Bus stops summer hunger
The wheels on the bus go round and round.
The wheels also bring food to the hundreds of children in the Golden area who may not have a steady source of food during the summer.
Beginning July 1, a new program called the Snack-n-Wagon will bring food to an estimated 100 area youth, providing a nutritious lunch and some entertainment. The new wagon — a converted school bus that was previously used for microbrew tours in Boulder — is an extension of the Golden Backpack Program that helps to feed 500 area students every weekend during the school year. Golden Backpack founding organizer and executive director Peggy Halderman said the organization has long recognized that while the program takes summer vacation off, hunger does not.
“The word from the community was, 'We love what you do, now do it year round,’” said Halderman.
So the Backpack Program, along with its major backers in Golden Rotary and the faith-based community, started working on a summer program plan.
That was when the school bus/beer bus suddenly became available to any area nonprofit that wanted to use it. The Golden community took the offer and got to work on converting what Halderman called “this goofy beer bus” into a mobile feeding station.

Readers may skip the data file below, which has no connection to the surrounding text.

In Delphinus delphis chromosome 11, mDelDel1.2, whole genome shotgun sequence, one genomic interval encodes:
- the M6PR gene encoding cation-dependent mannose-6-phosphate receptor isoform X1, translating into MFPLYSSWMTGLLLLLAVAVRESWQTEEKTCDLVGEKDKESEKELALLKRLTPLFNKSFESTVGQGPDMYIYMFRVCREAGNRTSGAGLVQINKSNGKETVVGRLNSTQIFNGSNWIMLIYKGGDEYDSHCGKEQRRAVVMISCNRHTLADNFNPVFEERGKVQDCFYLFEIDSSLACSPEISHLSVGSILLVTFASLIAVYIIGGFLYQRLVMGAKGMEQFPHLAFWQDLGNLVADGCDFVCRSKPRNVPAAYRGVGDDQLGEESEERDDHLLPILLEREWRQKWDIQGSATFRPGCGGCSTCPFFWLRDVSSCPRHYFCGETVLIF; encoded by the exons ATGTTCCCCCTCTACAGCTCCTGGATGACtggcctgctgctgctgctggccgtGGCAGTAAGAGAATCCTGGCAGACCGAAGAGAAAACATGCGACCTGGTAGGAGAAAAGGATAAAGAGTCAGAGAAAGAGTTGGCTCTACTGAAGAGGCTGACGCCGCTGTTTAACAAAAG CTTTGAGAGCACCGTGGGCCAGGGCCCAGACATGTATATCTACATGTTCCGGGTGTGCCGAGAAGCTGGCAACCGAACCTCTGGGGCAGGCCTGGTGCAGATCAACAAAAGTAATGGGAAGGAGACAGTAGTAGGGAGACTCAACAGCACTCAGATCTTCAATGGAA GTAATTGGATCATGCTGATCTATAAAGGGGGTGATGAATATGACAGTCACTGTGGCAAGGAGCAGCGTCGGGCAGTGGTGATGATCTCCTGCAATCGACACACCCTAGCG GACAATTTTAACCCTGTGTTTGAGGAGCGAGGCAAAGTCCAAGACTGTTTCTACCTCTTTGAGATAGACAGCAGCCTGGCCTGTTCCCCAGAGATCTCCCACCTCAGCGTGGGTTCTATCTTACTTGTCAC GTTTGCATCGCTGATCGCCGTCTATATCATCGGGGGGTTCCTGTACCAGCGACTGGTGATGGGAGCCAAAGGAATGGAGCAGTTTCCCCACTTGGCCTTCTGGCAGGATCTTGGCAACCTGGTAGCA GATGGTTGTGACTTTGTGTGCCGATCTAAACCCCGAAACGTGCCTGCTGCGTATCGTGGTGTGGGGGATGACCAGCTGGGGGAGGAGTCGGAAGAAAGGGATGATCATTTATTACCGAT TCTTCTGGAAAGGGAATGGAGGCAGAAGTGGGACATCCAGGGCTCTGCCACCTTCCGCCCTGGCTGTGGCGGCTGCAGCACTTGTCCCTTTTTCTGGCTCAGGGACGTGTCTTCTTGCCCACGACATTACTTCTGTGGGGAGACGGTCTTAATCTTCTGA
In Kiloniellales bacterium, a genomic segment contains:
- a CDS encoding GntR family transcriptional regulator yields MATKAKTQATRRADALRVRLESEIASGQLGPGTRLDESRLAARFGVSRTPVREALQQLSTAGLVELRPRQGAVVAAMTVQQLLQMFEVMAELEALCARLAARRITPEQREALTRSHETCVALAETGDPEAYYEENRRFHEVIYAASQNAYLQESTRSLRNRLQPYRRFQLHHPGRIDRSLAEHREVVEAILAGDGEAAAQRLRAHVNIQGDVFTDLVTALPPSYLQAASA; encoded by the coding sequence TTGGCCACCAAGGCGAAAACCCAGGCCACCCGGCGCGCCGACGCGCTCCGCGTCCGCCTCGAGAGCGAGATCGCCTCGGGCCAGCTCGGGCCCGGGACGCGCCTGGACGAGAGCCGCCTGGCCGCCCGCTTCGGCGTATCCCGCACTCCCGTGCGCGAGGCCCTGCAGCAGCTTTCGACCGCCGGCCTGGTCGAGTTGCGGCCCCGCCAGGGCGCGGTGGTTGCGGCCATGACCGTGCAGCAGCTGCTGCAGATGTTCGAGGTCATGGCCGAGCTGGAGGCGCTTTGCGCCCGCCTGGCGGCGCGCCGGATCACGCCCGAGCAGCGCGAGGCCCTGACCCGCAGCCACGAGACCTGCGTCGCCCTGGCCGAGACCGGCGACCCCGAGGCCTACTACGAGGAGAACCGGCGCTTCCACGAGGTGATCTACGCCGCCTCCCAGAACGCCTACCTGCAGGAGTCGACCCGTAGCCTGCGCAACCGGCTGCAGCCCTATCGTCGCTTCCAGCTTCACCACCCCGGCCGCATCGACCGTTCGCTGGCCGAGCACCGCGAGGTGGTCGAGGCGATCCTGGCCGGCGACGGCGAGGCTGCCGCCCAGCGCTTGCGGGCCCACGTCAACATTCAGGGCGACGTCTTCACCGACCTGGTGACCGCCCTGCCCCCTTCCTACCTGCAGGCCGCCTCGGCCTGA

“It’s going to be one of those iconic vehicles driving through the community,” Hillside Community Church Pastor Dan Thoemke said.
The Community Faith in Action partnership, led by Thoemke, helped organize community volunteers to do much of the renovation. The City of Golden has given the bus a tune-up and found storage space for it in the city garage.
“It’s truly been a community project,” Thoemke said.
The community also helped the Snack-n-Wagon project win $20,000 in funding through an online contest held by Wal-Mart.
“Every time we turn around, the community has helped get things done,” Halderman said.
The completed bus, now outfitted with running water, a food service counter, and preparation table, will make two stops every weekday between July 1 and Aug. 9. Halderman said each location was chosen based on feedback from the schools, police, and the faith-based community about where the highest concentration of potentially hungry children would be.
Snack-n-Wagon organizers are estimating around 50 children will be fed at each site. They say that if all goes well this year, the program could expand to three or more sites in 2014.
At each site, the Snack-n-Wagon volunteers will set up a shade structure, tables chairs, and a hand washing station. Baskets to share unwanted food, and to trade books will also be set up. Age-appropriate music will also be played at each site.
“We’re going for a fun atmosphere. The more kids we can attract, the more it’ll be the cool place to be,” Halderman said.